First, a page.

Duncan Nicol: Many of topics underlying the reviews are interlinked.
For example, on beneficial ownership, it’s also an issue for the tax
standards and partly underpins the Common Reporting Standard
(CRS). There’s an increasing integration between all the reviews
conducted by international bodies.
You therefore have to look at how the jurisdiction itself is integrating
these things, the legislative package and the regulations, so that it
can be business as usual and cause the least disruption.
The ministry takes a very holistic view of the various initiatives and where
there’s commonality on an issue solutions can cascade through different
reviews. We need to ensure that what we do works for Cayman and can
also meet the assessments of the international standard-setters.
Smith: There are some practical implications around reporting,
because each review seems to require something slightly different.
Our objective is to ensure that we’re not having to go to the industry
each time looking for different information; ideally all required
information should be readily available.
We must therefore anticipate the necessary reporting, look at what we
currently have and what we may need to consider adding in the future.
Scott: There is significant convergence globally and a lot of pressure.
The challenge is that some of the underlying pushes are actually not
reasonable yet they create a tremendous amount of pressure.
Cayman always tries to be the best of its peers and follow the right
rules. But some of the rules that are now being promulgated frankly
are protectionist and very unreasonable. We must ensure we are
fulfilling the high standards, while getting the balance correct.
We value the relationship with government, with the regulator, to be
able in some cases to provide a good basis for pushing back on some
of those things that are not reasonable for the jurisdiction, aren’t
balanced and really do not help protect the global financial system.
Nicol: The voice of non-governmental organisations has become
more prevalent and there are also more trading blocks, such as the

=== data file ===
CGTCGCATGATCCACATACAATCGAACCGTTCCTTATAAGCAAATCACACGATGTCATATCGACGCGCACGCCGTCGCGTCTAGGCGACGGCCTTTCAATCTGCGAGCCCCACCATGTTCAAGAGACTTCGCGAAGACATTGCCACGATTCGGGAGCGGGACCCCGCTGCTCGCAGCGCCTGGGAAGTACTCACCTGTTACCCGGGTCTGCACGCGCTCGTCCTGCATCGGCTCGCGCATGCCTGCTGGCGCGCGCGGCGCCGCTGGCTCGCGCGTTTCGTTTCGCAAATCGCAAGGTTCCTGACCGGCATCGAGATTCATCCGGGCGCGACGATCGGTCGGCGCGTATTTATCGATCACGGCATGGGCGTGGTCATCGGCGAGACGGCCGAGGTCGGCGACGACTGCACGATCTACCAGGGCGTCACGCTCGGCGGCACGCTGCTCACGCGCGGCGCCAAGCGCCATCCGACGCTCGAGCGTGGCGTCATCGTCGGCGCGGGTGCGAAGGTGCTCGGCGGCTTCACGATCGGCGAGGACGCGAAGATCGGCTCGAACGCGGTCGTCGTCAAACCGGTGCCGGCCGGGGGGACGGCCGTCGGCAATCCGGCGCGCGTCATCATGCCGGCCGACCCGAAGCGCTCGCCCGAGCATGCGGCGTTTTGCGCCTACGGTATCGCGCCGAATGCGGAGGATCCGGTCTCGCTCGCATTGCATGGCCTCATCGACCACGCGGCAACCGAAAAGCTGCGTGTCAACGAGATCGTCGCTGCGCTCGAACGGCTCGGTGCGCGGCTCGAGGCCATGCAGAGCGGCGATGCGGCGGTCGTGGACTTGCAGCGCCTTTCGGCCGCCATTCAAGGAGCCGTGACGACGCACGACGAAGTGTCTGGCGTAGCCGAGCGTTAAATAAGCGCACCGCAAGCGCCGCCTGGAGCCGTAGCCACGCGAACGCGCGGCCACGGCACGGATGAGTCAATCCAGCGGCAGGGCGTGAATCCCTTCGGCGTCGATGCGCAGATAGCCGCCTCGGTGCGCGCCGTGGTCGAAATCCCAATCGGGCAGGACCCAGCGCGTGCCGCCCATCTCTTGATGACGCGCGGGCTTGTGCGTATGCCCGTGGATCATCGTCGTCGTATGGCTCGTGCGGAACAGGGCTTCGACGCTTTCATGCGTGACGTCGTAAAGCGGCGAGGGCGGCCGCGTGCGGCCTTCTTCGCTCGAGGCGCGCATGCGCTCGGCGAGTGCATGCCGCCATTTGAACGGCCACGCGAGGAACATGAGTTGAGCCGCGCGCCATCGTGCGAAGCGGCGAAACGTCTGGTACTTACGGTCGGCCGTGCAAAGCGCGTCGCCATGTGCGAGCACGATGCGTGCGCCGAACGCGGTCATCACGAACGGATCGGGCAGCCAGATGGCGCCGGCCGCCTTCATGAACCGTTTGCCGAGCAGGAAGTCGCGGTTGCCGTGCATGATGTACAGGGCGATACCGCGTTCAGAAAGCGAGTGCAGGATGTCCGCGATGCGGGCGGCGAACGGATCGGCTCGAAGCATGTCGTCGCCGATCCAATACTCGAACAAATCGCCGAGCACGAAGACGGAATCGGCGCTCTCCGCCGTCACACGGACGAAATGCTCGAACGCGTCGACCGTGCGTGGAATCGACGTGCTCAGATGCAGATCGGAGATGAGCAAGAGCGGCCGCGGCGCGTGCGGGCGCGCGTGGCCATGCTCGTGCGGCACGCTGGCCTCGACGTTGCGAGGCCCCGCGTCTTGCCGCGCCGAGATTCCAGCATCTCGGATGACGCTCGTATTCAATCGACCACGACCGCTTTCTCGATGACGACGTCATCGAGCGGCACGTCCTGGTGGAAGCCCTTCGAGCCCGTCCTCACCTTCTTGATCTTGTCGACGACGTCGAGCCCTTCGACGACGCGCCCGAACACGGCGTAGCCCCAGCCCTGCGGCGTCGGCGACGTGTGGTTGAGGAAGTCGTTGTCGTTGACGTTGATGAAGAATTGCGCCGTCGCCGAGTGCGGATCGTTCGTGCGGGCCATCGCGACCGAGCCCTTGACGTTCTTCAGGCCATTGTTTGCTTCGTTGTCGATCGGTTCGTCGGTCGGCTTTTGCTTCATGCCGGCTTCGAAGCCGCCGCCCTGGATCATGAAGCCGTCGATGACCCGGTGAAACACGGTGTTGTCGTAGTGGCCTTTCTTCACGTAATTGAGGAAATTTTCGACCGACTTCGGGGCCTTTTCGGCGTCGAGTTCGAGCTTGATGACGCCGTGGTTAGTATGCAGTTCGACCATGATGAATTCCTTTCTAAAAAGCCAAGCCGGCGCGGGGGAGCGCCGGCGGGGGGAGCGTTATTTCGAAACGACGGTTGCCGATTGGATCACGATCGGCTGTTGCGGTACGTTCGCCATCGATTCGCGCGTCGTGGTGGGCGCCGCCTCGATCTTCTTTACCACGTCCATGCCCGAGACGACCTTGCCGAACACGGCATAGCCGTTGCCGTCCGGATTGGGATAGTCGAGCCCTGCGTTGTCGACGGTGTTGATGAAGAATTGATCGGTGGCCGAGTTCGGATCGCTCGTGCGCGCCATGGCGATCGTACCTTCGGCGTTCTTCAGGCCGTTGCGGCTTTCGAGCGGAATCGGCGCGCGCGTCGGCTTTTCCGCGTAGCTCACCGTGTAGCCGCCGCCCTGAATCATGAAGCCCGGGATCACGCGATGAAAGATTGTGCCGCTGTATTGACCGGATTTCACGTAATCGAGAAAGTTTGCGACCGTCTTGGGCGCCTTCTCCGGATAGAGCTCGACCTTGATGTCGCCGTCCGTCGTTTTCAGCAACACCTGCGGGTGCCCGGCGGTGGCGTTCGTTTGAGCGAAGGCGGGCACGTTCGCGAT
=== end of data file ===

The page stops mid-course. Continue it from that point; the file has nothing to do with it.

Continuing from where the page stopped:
EU, describing what their view of fair taxation should be. It may
not align with the rest of the world, but that’s the EU view. From a
Cayman perspective it has been helpful for us to stay aligned with
international standards that have been globally accepted.
Richard Spencer: We have seen some European managers move
away from Channel Islands fund structures to use Cayman. That’s
one potential avenue of growth. We are also seeing managers in
Asia moving away from what they perceive as higher risk, less
sophisticated offshore jurisdictions, to Cayman, which is very well
positioned. The message needs to be clearly made that what Cayman
offers in terms of fund establishment has not changed.
What are the pressures beyond
the regulatory environment?
MacKay: From a manager’s perspective, the critical headwind
is achieving performance. If they cannot achieve and deliver
performance to their investors, the investors will vote with their
feet. The regulatory environment is a consideration but performance
We have also seen more wind-downs. Some are a consequence of
new managers who are simply unable to achieve capital growth or
could not raise what they had hoped. Maybe they start off with $20
million but they can’t get the institutional mandate to boost capital.
The larger institutional managers continue to grow product and
capital, however, which can be counterintuitive because often it’s
the smaller managers who are able to deliver better performance
because they’re able to accommodate a higher degree of volatility.
Yet when you’re dealing with pension money, there’s only so much
volatility that they’re prepared to accept and that tends to push them
towards higher value managers.
Jacob: Some of the smaller managers will be the future stars. Colin is
right about performance though and investors will pursue alternatives
if performance is not there. You can’t take the chance of getting it
wrong in this environment. The benchmarks prove that you don’t
need to go to a hedge fund for diversification but I believe the future is
with the emerging managers. They need to get that performance right
early otherwise they won’t attract enough capital to cover the cost of
the necessary reporting to regulators, investors and others, nor will
they be able to cover the costs of attracting and retaining good talent.
MacKay: In terms of new managers, one of the strengths of Cayman
has also been the quality professionals and advice you’re getting,
and the tried and tested structuring path that deliver cost efficiency
to the managers. It may not be high on their list of priorities but while
they’re seeking volatility on an investment perspective, they do not
want volatility on restructuring or jurisdictional perspective.
The other point is that service providers also make an investment
alongside our clients, we invest time through fixed fee structuring
and fee reductions, for exactly the reason that these new managers
and funds are the stars of tomorrow.
Golding: The fee pressure is great. Emerging managers are not
only having to deliver returns in a short amount of time, they’re
having to build a business with much lower fee rates than their
predecessors did. The average management fee has dropped along
with performance fee.
“Post the Brexit vote, people
have taken a step back to
wonder whether they want
the passport.” André Ebanks
CAYMAN FUNDS | 2017